The lightest of the three prized Piemontese grapes (the other two being Barbera and Nebbiolo), Dolcetto is a deceiving hidden gem in the world of Italian wines. In Italian the name means “little sweet one” – and although the wines are juicy, they are characteristically dry and mildly tannic.
The Dolcetto grape itself is rather sweet, and can be eaten raw or cooked into a jam typical of Piemonte. This cognà is often eaten with local cheeses, and of course, the simple and satiating Dolcetto wine.
Traditionally, Dolcetto produces soft-styled, fruity wines that are light in color and slightly tart, but more recently, there has been a trend of bolder versions that are heavily fruity, darker in color, and higher in alcohol and tannins.
The Dolcetto grape thrives in the sandy, calcareous soil of Piemonte and is typically grown at higher elevations where Nebbiolo would have more trouble. An adaptable grape, Dolcetto has also been successfully cultivated in Australia and the United States by a few producers.
Some believe that Dolcetto actually takes its name from the Piemontese dialect for “little hill,” or dusset, which was then confused with Dolcetto in Italian. Regardless of the origin, Dolcetto is a regional wine not widely known outside of Piemonte, and is often confused for a sweet wine due to the name. Reasonably priced, the Dolcetto grape is grown in the same regions as Barolo and Barbaresco, but in contrast is better served young and fresh. This less complex wine is generally balanced in tannins and low in acidity, but is sometimes overpowered in alcohol. Because Dolcetto has a lower acid content than grapes like Nebbiolo, this young wine has less time to soften, but still offers great intensity.
Although growing in many of the same areas as Barolo and Barbaresco, Dolcetto should be served young and aged for a lesser amount of time than those great reds. Its intensity is bold and ready early on. In addition, the Dolcetto pairs well with most any cuisine. As it is bright and refreshing, fruity and jammy, Dolcetto is a versatile wine for pairing and great for casual, everyday drinking. It does not overpower food but compliments more rustic dishes like antipasti, cured or raw meats, pizza and pasta.
Dolcetto is also a great go-to wine for cooking (i.e. tomato based sauces and stews).
Dolcetto's best expression
If you want to taste the best Dolcetto in Piemonte, here are the three best-suited zones for its production:
Produced exclusively in the town of Diano d'Alba, the vineyards of Diano extend up a hill of 500 meters high. The best plots of land for producing high quality Dolcetto are called "sorì," a word in Piemontese dialect that indicates the optimum terroir. Today, there are 77.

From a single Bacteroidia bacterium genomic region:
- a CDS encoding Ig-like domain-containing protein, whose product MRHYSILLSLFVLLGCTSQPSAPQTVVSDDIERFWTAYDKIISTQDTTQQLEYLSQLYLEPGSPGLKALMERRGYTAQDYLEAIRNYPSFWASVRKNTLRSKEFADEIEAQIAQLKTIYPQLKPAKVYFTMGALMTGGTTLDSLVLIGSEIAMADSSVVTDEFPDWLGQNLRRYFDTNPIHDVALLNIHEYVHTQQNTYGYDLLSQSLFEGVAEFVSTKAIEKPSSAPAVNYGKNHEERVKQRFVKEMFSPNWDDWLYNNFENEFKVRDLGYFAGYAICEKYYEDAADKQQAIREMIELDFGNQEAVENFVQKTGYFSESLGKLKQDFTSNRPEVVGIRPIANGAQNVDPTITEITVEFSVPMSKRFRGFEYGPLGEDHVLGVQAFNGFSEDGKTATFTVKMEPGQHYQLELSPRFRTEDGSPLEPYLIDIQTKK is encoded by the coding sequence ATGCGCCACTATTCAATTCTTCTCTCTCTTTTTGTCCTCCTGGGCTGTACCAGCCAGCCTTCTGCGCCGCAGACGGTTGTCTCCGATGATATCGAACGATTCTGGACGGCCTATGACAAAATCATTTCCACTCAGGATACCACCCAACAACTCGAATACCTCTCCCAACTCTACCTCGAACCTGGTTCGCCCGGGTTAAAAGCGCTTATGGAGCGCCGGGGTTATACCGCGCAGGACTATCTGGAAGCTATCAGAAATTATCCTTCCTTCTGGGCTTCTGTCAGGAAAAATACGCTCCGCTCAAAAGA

Diano DOCG is ruby red with violet undertones and a cherry scent, and is characterized by a good body, dry taste, and a slight almond flavor. If the Diano DOCG is aged for 18 months or longer, it may enter in the denomination of superiore.
The zone of production of Dogliani DOCG is in southern Piemonte, the lower Langhe. Its wine is made from the grapes grown in "white" terrain of clayey, chalky composition and on hills between 250 and 700 meters high.
Dolcetto di Dogliani is perhaps the best known type of Dolcetto wine, with its historically important terroir and fruity, well-structured, tannic wines. Its DOCG was given in 2011, an elegant, fruity and immediately enjoyable wine; and Dogliani Superiore DOCG has notes of spice, minerality, and a woodsy underbrush that give it potential for a medium period of aging.
This Dolcetto was given its DOCG in 2008, and it is the oldest DOC Dolcetto with that certification acquired in 1972. It is produced in 22 townships in the province of Alessandria, its center the town of Ovada. The area is hilly but doesn't reach above 600 meters high, and is cut through with the winding Orba River.
Its intense, ruby red color takes on shades of violet as this wine ages. Ovada DOCG is fruity but dry, soft, well-balanced, and with a slight almond flavor. It is a Dolcetto for drinking young to enjoy its versatility in food pairing and easy drinkability. Its DOCG denomination may be accompanied with "Vigna" (vineyard) if its vineyards from which the grapes are grown is at least seven years old. The Ovada DOCG wines that are aged for 24 months or more may be called "riserva."